Back in April, the Prime Minister took his tax-payer funded RAAF jet to the Gold Coast to deliver a religious sermon at a large Pentecostal event, telling the crowd, "... what Australia needs is the church".
But why should that matter? If he’s just taking his plane (which we all pay for) to go and exercise his faith, that’s a little annoying, but probably fine, right?
Or, was he giving a battle cry to the religious deep-state within Australian politics — which is growing tired of working in the shadows, sensing that the time may soon come when they will be able to step forth into the light?
Conspiracy? Or reality?
Kenneth Copeland, a renowned US televangelist, is worth an estimated US$760 million. Similar to ScoMo’s mate, Brian Houston, Copeland preaches the ‘prosperity gospel’ and lives a life of luxury. His Ministry’s 600-hectare headquarters includes a a TV studio, a $6 million lakefront mansion and private airstrip for its $17.5 million jet.
During a televised sermon in March 2020, he declared Covid 19 “finished” and “over” and called on the Wind of God to blow it away. Perhaps the Wind of God was not the answer to an airborne virus.
He is also a key proponent of the so-called ‘Seven Mountains Mandate’, a little-known christian movement that aims to restore the vice-like grip religion once held on society, as in the dark ages.
The Seven Mountains Mandate first started in 1975, when Loren Cunningham, Bill Bright, and Francis Schaeffer proclaimed that God had delivered them a simultaneous message to invade the “seven spheres” of society. These seven spheres, or seven mountains, being:
- Arts and Entertainment
At the heart of the 7M mandate is dominionism, which draws on the King James Bible’s interpretation of Genesis 1:28: the passage in which God grants humanity "dominion" over the Earth.
“And God blessed them, and God said unto them, "Be fruitful, and multiply, and replenish the earth, and subdue it: and have dominion over the fish of the sea, and over the fowl of the air, and over every living thing that moveth upon the earth."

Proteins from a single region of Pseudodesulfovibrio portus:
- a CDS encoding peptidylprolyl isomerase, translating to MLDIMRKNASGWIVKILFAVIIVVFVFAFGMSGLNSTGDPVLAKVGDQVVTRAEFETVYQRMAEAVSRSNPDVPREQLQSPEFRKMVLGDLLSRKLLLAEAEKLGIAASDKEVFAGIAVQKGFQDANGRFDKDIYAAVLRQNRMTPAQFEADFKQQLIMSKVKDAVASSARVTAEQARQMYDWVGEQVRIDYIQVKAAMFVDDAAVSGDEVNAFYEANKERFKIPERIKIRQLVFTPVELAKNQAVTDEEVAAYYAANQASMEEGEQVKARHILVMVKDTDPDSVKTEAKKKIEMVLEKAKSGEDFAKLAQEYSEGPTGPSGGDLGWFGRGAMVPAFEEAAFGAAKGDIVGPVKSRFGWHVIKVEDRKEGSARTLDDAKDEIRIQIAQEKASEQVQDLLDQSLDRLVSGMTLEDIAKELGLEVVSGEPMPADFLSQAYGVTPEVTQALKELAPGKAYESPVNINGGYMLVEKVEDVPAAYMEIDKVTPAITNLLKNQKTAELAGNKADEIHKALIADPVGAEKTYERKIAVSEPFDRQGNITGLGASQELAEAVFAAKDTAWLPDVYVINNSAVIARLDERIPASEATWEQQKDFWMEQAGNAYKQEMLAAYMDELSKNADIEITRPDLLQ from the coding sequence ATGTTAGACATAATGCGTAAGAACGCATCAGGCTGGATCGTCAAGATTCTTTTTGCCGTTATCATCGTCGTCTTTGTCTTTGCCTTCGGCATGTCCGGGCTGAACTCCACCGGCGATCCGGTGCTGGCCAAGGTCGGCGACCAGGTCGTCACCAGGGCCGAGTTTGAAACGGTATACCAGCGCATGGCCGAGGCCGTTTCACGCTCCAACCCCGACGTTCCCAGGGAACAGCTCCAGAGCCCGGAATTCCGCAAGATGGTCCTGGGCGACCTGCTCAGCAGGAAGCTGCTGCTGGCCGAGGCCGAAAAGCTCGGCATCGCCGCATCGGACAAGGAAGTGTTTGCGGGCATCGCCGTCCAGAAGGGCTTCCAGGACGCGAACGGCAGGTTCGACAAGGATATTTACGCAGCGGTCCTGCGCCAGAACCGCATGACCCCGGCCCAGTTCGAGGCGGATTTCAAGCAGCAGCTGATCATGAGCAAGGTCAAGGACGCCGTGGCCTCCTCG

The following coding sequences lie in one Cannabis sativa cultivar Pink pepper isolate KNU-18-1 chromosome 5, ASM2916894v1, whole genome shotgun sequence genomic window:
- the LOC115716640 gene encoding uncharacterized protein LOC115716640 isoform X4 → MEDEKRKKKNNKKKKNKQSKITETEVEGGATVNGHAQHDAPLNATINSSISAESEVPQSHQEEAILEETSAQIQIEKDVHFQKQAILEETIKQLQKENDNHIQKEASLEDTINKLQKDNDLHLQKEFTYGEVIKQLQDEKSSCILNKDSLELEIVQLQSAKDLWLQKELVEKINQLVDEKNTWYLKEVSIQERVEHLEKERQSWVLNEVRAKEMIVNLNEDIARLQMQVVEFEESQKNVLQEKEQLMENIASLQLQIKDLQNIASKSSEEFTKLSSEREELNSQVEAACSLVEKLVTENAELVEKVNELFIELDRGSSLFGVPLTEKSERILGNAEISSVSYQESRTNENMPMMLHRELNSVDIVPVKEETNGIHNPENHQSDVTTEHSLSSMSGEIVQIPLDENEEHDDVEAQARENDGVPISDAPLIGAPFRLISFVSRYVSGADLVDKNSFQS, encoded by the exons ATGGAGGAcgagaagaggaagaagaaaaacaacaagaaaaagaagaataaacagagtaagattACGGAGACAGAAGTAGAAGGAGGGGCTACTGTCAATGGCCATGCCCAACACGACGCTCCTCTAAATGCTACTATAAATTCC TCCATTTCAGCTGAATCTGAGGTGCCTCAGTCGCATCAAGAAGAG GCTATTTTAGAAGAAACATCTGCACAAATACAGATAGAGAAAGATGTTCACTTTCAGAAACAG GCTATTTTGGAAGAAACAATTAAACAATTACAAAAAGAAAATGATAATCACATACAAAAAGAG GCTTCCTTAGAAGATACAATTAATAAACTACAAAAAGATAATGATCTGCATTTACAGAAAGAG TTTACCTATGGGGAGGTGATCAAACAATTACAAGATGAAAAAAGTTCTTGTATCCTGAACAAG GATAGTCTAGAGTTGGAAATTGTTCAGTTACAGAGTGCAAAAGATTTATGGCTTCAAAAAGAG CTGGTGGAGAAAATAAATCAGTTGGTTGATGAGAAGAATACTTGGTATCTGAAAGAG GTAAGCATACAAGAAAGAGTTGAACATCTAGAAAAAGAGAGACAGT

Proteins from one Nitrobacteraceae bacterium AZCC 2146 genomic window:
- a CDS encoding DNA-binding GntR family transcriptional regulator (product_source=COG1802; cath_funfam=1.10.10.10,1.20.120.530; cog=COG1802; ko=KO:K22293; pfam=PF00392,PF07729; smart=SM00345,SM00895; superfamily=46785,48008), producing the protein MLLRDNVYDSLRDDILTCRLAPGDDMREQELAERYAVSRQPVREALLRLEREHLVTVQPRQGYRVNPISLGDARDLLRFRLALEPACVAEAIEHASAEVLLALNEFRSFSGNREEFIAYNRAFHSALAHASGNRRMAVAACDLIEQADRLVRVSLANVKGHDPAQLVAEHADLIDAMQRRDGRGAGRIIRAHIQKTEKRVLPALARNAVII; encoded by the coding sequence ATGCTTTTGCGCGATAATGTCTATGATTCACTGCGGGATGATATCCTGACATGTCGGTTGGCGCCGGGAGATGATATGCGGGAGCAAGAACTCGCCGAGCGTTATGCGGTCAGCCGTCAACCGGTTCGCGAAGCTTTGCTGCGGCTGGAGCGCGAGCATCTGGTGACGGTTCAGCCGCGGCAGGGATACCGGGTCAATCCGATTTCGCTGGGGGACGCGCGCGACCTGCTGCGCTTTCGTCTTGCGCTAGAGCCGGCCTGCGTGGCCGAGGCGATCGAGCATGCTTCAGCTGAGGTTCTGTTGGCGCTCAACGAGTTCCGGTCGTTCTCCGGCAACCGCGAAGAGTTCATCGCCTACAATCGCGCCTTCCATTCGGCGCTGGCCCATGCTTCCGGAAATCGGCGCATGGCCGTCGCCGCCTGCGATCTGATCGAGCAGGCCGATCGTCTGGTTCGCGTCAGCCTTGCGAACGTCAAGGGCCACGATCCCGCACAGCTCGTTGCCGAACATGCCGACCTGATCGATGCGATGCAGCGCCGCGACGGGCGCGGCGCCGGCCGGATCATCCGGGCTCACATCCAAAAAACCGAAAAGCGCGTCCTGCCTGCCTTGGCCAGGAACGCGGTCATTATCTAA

People like Copeland, Houston and Paula White (the ‘spiritual advisor’ to former President Trump), believe that Satan has been in control of the world since Adam’s first sin in the Garden of Eden, and that God is looking for people who will help him take back dominion.
By subscribing to this manifesto, they believe that the church must lay claim to these pinnacles of influence, before God can return and execute his final judgement. These charismatic evangelical leaders walk hand-in-hand with right-wing populists because they want the same thing — control.
But what’s that got to do with our Prime Minister? Aside from the fact that he has installed fellow pentecostal christian, Stuart Robert, into his cabinet, there has been a concerted push by elements within the Liberal/National Party to stack their membership with christians, and in particular, Pentecostal christians.
George Christensen told the Church and State summit (whose logo is unmistakably seven mountains), that “Politics is all about numbers…The more people that you have in that broad church that are from the conservative Christian wing the more it’s going to lean in that direction.”
In Daily has also reported that prominent South Australian religious Liberals have been recruiting party members in various Pentecostal communities in recent months, with more than 400 new members signed up since January.
This is religious branch-stacking like we’ve never seen before, occurring under the most religious Prime Minister we’ve ever had.
As he gathered up his speaking notes on the lectern at the Gold Coast Convention Centre, with his tax-payer funded jet preparing to whisk him back to Sydney, the PM ended his speech by saying “we are called, all of us, for a time, and for a season…”, adding, “for such a time as this.”
Scott Morrison appears to be forging a path for countless others to follow. As long as he is Prime Minister, he will continue to pray on people in disaster centres, keep an eye out for signs of God’s work, and send clear messages to his conservative, religious foot soldiers that their time will soon come.
From the mountain-top.